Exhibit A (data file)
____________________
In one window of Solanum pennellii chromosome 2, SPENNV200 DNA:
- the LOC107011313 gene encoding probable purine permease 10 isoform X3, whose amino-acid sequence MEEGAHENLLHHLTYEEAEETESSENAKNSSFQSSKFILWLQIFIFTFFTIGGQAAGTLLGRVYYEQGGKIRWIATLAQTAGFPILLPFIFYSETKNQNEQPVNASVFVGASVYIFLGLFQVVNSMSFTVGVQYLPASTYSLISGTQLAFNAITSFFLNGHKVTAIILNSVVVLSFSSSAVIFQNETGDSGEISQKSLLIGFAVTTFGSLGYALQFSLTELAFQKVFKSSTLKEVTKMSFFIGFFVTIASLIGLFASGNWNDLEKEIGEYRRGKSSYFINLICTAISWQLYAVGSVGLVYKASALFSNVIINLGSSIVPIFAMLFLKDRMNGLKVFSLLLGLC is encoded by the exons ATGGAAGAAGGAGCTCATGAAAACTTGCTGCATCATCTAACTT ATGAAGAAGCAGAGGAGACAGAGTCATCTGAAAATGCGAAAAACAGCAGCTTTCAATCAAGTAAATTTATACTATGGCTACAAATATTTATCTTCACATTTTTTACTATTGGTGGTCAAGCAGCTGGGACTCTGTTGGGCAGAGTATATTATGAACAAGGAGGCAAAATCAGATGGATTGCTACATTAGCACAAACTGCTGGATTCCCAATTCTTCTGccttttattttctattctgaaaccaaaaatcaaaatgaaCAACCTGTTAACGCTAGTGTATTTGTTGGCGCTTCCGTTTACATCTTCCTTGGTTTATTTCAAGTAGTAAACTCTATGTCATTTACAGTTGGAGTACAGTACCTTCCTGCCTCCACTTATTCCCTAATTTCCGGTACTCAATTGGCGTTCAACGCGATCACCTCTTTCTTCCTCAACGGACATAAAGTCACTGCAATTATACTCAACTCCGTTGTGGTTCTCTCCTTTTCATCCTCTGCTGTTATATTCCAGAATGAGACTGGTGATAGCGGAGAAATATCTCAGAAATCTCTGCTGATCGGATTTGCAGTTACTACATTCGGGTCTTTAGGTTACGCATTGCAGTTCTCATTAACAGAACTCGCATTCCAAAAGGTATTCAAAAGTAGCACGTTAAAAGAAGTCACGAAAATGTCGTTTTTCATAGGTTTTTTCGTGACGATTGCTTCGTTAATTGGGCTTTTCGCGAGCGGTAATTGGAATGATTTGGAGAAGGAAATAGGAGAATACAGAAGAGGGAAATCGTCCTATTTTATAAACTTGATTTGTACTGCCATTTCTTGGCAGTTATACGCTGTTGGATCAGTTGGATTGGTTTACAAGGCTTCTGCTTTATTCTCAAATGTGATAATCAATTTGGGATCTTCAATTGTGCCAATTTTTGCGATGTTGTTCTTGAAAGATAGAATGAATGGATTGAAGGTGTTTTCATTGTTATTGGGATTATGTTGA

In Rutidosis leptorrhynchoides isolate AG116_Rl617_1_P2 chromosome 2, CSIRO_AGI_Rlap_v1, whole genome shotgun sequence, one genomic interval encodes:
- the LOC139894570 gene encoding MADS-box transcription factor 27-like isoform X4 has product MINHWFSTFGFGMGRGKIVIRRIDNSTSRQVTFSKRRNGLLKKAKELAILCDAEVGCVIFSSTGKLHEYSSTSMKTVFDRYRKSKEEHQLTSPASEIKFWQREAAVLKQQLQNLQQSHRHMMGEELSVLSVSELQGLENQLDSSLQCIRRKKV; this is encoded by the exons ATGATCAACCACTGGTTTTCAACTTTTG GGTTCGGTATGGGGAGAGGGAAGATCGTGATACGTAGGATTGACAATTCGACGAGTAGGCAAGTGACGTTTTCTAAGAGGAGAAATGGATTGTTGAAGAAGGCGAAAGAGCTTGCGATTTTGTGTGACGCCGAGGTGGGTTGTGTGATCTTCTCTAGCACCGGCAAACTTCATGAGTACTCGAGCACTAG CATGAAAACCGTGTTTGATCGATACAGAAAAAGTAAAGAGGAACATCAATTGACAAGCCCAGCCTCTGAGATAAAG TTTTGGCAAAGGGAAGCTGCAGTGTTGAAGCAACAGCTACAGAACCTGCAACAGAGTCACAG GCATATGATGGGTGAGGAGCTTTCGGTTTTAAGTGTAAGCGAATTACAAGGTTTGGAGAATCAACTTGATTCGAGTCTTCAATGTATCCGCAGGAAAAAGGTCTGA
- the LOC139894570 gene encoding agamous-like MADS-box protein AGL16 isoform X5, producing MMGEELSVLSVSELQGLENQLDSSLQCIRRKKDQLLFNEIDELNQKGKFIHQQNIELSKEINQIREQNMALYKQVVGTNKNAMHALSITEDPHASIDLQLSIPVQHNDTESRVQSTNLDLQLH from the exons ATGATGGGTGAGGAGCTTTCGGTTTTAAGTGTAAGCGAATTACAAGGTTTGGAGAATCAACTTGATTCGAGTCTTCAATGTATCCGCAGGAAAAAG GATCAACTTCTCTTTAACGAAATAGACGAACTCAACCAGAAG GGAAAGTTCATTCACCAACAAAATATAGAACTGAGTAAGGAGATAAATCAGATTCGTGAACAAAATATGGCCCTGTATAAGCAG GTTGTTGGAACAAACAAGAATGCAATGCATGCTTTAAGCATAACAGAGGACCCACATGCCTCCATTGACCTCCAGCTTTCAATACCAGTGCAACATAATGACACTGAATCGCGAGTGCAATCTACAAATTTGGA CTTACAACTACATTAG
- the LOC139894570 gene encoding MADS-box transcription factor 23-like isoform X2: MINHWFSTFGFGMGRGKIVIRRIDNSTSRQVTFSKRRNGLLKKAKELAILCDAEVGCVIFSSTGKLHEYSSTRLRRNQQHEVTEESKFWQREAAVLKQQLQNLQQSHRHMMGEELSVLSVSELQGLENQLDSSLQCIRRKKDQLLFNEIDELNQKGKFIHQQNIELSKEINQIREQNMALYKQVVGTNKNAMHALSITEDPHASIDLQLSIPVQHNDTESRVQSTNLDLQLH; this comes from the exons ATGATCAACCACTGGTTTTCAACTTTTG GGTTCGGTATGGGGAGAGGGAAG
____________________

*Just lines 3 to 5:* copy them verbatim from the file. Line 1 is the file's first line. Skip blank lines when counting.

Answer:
In Rutidosis leptorrhynchoides isolate AG116_Rl617_1_P2 chromosome 2, CSIRO_AGI_Rlap_v1, whole genome shotgun sequence, one genomic interval encodes:
- the LOC139894570 gene encoding MADS-box transcription factor 27-like isoform X4 has product MINHWFSTFGFGMGRGKIVIRRIDNSTSRQVTFSKRRNGLLKKAKELAILCDAEVGCVIFSSTGKLHEYSSTSMKTVFDRYRKSKEEHQLTSPASEIKFWQREAAVLKQQLQNLQQSHRHMMGEELSVLSVSELQGLENQLDSSLQCIRRKKV; this is encoded by the exons ATGATCAACCACTGGTTTTCAACTTTTG GGTTCGGTATGGGGAGAGGGAAGATCGTGATACGTAGGATTGACAATTCGACGAGTAGGCAAGTGACGTTTTCTAAGAGGAGAAATGGATTGTTGAAGAAGGCGAAAGAGCTTGCGATTTTGTGTGACGCCGAGGTGGGTTGTGTGATCTTCTCTAGCACCGGCAAACTTCATGAGTACTCGAGCACTAG CATGAAAACCGTGTTTGATCGATACAGAAAAAGTAAAGAGGAACATCAATTGACAAGCCCAGCCTCTGAGATAAAG TTTTGGCAAAGGGAAGCTGCAGTGTTGAAGCAACAGCTACAGAACCTGCAACAGAGTCACAG GCATATGATGGGTGAGGAGCTTTCGGTTTTAAGTGTAAGCGAATTACAAGGTTTGGAGAATCAACTTGATTCGAGTCTTCAATGTATCCGCAGGAAAAAGGTCTGA
- the LOC139894570 gene encoding agamous-like MADS-box protein AGL16 isoform X5, producing MMGEELSVLSVSELQGLENQLDSSLQCIRRKKDQLLFNEIDELNQKGKFIHQQNIELSKEINQIREQNMALYKQVVGTNKNAMHALSITEDPHASIDLQLSIPVQHNDTESRVQSTNLDLQLH from the exons ATGATGGGTGAGGAGCTTTCGGTTTTAAGTGTAAGCGAATTACAAGGTTTGGAGAATCAACTTGATTCGAGTCTTCAATGTATCCGCAGGAAAAAG GATCAACTTCTCTTTAACGAAATAGACGAACTCAACCAGAAG GGAAAGTTCATTCACCAACAAAATATAGAACTGAGTAAGGAGATAAATCAGATTCGTGAACAAAATATGGCCCTGTATAAGCAG GTTGTTGGAACAAACAAGAATGCAATGCATGCTTTAAGCATAACAGAGGACCCACATGCCTCCATTGACCTCCAGCTTTCAATACCAGTGCAACATAATGACACTGAATCGCGAGTGCAATCTACAAATTTGGA CTTACAACTACATTAG